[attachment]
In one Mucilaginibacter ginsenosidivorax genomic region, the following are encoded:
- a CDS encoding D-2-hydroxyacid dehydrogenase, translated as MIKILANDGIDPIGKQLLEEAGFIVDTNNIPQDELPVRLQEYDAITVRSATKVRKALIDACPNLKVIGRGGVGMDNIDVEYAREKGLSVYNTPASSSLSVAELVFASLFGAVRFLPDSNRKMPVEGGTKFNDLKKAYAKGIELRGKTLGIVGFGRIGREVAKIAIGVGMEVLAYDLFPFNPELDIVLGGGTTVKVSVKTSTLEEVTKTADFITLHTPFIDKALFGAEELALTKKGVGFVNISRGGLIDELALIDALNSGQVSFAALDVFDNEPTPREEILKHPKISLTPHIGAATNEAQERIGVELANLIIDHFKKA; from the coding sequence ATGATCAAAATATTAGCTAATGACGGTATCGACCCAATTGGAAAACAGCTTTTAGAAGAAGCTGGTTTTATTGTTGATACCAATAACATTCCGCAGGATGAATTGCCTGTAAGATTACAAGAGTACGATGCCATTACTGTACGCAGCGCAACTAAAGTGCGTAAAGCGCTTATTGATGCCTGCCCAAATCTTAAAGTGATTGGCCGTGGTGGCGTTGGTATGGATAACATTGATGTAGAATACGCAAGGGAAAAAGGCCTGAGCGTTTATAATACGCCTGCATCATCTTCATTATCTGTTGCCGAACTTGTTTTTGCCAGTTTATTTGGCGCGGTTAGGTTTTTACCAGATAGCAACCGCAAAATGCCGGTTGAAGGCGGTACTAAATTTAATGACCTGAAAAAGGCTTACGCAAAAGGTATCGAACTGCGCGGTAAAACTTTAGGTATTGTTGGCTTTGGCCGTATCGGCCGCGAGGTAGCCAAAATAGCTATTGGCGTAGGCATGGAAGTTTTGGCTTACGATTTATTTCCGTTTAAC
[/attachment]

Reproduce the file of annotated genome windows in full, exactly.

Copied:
In one Mucilaginibacter ginsenosidivorax genomic region, the following are encoded:
- a CDS encoding D-2-hydroxyacid dehydrogenase, translated as MIKILANDGIDPIGKQLLEEAGFIVDTNNIPQDELPVRLQEYDAITVRSATKVRKALIDACPNLKVIGRGGVGMDNIDVEYAREKGLSVYNTPASSSLSVAELVFASLFGAVRFLPDSNRKMPVEGGTKFNDLKKAYAKGIELRGKTLGIVGFGRIGREVAKIAIGVGMEVLAYDLFPFNPELDIVLGGGTTVKVSVKTSTLEEVTKTADFITLHTPFIDKALFGAEELALTKKGVGFVNISRGGLIDELALIDALNSGQVSFAALDVFDNEPTPREEILKHPKISLTPHIGAATNEAQERIGVELANLIIDHFKKA; from the coding sequence ATGATCAAAATATTAGCTAATGACGGTATCGACCCAATTGGAAAACAGCTTTTAGAAGAAGCTGGTTTTATTGTTGATACCAATAACATTCCGCAGGATGAATTGCCTGTAAGATTACAAGAGTACGATGCCATTACTGTACGCAGCGCAACTAAAGTGCGTAAAGCGCTTATTGATGCCTGCCCAAATCTTAAAGTGATTGGCCGTGGTGGCGTTGGTATGGATAACATTGATGTAGAATACGCAAGGGAAAAAGGCCTGAGCGTTTATAATACGCCTGCATCATCTTCATTATCTGTTGCCGAACTTGTTTTTGCCAGTTTATTTGGCGCGGTTAGGTTTTTACCAGATAGCAACCGCAAAATGCCGGTTGAAGGCGGTACTAAATTTAATGACCTGAAAAAGGCTTACGCAAAAGGTATCGAACTGCGCGGTAAAACTTTAGGTATTGTTGGCTTTGGCCGTATCGGCCGCGAGGTAGCCAAAATAGCTATTGGCGTAGGCATGGAAGTTTTGGCTTACGATTTATTTCCGTTTAAC